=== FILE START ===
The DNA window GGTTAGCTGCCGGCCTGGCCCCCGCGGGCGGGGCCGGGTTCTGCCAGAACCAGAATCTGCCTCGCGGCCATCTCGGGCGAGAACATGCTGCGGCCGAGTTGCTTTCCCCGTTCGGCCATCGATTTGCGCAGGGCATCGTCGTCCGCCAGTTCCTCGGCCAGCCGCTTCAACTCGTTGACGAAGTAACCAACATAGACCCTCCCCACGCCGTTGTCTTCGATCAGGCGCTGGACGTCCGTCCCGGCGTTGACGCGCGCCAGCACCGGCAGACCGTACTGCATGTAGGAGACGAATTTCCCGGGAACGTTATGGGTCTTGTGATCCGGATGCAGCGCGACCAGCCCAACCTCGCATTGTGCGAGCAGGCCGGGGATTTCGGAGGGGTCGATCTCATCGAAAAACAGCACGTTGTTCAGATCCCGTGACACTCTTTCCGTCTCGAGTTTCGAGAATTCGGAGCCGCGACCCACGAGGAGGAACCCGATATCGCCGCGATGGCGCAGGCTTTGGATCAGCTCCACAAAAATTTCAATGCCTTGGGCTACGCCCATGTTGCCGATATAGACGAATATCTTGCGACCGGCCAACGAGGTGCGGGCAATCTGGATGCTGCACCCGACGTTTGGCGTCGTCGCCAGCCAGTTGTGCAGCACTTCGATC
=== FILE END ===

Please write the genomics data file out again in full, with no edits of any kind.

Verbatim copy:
The DNA window GGTTAGCTGCCGGCCTGGCCCCCGCGGGCGGGGCCGGGTTCTGCCAGAACCAGAATCTGCCTCGCGGCCATCTCGGGCGAGAACATGCTGCGGCCGAGTTGCTTTCCCCGTTCGGCCATCGATTTGCGCAGGGCATCGTCGTCCGCCAGTTCCTCGGCCAGCCGCTTCAACTCGTTGACGAAGTAACCAACATAGACCCTCCCCACGCCGTTGTCTTCGATCAGGCGCTGGACGTCCGTCCCGGCGTTGACGCGCGCCAGCACCGGCAGACCGTACTGCATGTAGGAGACGAATTTCCCGGGAACGTTATGGGTCTTGTGATCCGGATGCAGCGCGACCAGCCCAACCTCGCATTGTGCGAGCAGGCCGGGGATTTCGGAGGGGTCGATCTCATCGAAAAACAGCACGTTGTTCAGATCCCGTGACACTCTTTCCGTCTCGAGTTTCGAGAATTCGGAGCCGCGACCCACGAGGAGGAACCCGATATCGCCGCGATGGCGCAGGCTTTGGATCAGCTCCACAAAAATTTCAATGCCTTGGGCTACGCCCATGTTGCCGATATAGACGAATATCTTGCGACCGGCCAACGAGGTGCGGGCAATCTGGATGCTGCACCCGACGTTTGGCGTCGTCGCCAGCCAGTTGTGCAGCACTTCGATC